• Analogue on/off switch which I really approve of especially when flying.  Quick and easy off! I am tired of gimmicky digital switches on so many products these days.
  • When closed it fully protects screen as with any cover
  • And finally it looks excellent!

While I definitely recommend it as a tool to enhance the iPad there are just a couple of things that frustrated me.  The charger is micro USB – which means carrying yet another cable around. Instead of a charger\cable in the pack I would have preferred a convertor from iPad 30 pin to micro USB so I could carry just one cable\charger (OK yes for latest iPad you would need a lightening convertor).  I was also a little frustrated that you have to sit it directly on the very nicely finished Logitech base when using it.  There are no silicone feet to raise the keyboard flat base up off a table or other flat surface (even a tiny bit would help hugely) which leaves it prone to scratching and marks and you notice every little spec of dust under the keyboard base when you start typing.  So make sure that surface is clean and Logitech please include those little self adhesive feet that come with many other products and I can chose if and where to stick them!  Other than that an excellent little product.

Logitech iPad Keyboard – side profile

Logitech iPad Keboard

Logitech iPad Keyboard – open

Logitech iPad Keyboard – closed

The Moleskine Reporter Bag – The perfect travel companion

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Many of us carry some form of a bag to work. Over the years I have tried many a different type and packed them with everything I needed to get through a day. Newspaper, books, magazines, laptop, charger, notepad, pens, passport, wallet, documents and the list goes on. Even with only carrying the essentials one can see that the bag might weigh you down. However, as tech has improved and as more content is available online and electronically that list of items has shrunk year on year to enable me to move to a bag with what I believe is the perfect size, at least for now (and of course for me)!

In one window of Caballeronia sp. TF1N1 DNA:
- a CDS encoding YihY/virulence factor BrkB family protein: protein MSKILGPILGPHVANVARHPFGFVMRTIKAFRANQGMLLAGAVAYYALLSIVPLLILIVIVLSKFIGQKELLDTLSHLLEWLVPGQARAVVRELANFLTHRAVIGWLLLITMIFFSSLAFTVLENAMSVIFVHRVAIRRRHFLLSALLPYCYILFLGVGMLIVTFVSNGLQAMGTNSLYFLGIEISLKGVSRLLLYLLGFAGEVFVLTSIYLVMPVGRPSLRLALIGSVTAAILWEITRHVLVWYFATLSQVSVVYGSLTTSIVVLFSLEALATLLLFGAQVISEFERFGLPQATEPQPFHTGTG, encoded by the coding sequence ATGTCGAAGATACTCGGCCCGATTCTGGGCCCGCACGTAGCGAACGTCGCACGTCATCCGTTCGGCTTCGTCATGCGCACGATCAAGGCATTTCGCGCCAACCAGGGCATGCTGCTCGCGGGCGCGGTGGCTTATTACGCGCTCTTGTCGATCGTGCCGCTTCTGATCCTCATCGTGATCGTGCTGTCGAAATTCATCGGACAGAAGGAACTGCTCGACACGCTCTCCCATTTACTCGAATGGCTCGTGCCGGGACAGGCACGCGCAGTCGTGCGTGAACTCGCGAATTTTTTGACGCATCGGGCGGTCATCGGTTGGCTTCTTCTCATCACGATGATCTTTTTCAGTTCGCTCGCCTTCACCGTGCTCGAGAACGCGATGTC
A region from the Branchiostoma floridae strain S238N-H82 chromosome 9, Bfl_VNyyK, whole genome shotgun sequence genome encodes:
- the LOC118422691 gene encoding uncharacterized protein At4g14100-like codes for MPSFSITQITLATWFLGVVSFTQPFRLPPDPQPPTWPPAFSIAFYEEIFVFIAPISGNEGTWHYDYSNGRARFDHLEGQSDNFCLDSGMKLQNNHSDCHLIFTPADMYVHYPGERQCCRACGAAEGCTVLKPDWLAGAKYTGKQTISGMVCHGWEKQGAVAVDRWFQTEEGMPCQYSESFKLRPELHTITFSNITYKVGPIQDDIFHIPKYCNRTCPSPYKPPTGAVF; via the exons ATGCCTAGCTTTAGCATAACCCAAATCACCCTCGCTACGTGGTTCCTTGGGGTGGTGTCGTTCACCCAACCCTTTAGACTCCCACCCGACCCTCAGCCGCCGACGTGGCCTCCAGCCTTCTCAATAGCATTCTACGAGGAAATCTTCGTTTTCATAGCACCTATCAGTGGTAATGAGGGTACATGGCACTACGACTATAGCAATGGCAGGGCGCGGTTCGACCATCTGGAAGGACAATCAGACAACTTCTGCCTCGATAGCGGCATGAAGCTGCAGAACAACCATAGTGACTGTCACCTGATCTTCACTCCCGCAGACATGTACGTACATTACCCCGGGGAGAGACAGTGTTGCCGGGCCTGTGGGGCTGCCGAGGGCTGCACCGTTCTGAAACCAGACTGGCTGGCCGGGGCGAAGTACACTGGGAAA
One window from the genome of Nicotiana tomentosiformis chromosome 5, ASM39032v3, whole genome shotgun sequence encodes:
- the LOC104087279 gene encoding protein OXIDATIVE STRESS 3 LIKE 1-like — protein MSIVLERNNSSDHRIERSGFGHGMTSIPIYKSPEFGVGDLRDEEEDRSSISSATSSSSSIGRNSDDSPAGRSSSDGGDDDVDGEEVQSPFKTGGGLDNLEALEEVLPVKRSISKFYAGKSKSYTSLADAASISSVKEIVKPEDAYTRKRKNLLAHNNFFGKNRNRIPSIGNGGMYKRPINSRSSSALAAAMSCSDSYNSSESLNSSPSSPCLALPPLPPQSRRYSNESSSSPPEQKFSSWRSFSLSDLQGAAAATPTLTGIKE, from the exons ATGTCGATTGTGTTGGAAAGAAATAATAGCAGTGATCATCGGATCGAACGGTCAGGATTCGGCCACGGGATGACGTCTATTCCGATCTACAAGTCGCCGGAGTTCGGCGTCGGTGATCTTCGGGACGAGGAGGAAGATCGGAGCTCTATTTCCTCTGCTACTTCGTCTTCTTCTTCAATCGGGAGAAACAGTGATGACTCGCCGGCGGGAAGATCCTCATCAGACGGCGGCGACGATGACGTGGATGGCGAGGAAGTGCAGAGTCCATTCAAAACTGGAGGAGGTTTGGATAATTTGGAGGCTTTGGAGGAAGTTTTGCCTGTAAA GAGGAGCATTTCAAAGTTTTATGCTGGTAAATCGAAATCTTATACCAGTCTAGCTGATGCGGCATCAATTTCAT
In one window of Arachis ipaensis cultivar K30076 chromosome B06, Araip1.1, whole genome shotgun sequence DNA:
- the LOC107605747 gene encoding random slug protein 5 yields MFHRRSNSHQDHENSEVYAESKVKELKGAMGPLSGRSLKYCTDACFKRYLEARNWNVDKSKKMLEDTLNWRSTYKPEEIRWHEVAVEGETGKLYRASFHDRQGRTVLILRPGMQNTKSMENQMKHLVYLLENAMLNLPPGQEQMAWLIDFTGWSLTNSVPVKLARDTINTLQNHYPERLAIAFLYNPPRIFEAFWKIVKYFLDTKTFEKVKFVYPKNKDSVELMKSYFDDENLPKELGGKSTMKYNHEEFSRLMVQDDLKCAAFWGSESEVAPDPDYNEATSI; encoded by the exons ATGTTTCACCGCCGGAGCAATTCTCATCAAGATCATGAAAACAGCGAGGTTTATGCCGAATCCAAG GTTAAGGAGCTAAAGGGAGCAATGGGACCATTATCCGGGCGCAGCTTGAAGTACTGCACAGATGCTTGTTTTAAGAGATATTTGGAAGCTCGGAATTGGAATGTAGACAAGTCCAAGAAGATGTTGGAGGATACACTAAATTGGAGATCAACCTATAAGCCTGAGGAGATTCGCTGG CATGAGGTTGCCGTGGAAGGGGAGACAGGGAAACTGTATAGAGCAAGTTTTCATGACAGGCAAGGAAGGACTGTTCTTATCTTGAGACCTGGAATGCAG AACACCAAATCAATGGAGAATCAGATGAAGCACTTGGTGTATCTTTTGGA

From the above pic you can see some of what I carry on a daily basis:

  • iPad and Logitech keyboard (which replace my laptop, newspaper, book, magazine)
  • Evernote Moleskine Notebook and pens
  • Battery to charge my iPad and iPhone if I run short on power (prefer a battery compared with carrying chargers and needing to look for sockets!)
  • Passport
  • Other items often thrown in include wallet, iPhone and sometimes lunch or the odd book that is not available on Kindle.

I normally spend about 3 hours travelling daily. That entails a mix of transport types – car, train, bus and finally a little walk on foot. A few days a month depending on where I am working those travel times may be 8-10 hours. There are many like me and many that travel more. Thus the smaller and lighter the bag the easier the journey, if only a little. The Moleskine bag firstly is water repellant which is very important considering the value of the electronic, water sensitive, items inside. It is very light. It has a rigid base that both protects contents and allows it to stand even when empty which facilitates very easy loading of items into it. It has a zipped pocket inside. The strap is long enough to go across the body. The bag is small enough to fit comfortably at your feet on train or plane which I prefer to overhead. Also while small and neat, if I really need to, it comfortably fits a laptop (granted of the smaller types and up to 13″). The middle pic below is of a 13″ MacBook Air that fits snuggly with lots of room for charger, notebook, etc.

So while the bag is not exactly a tech item it does help facilitate my tech life! For what it offers and the quality of the product I think its excellent value for money. Anyone out there considering reducing the weight and size of what they drag around daily should take a look at this bag (and the tech ;-) I highly recommend it!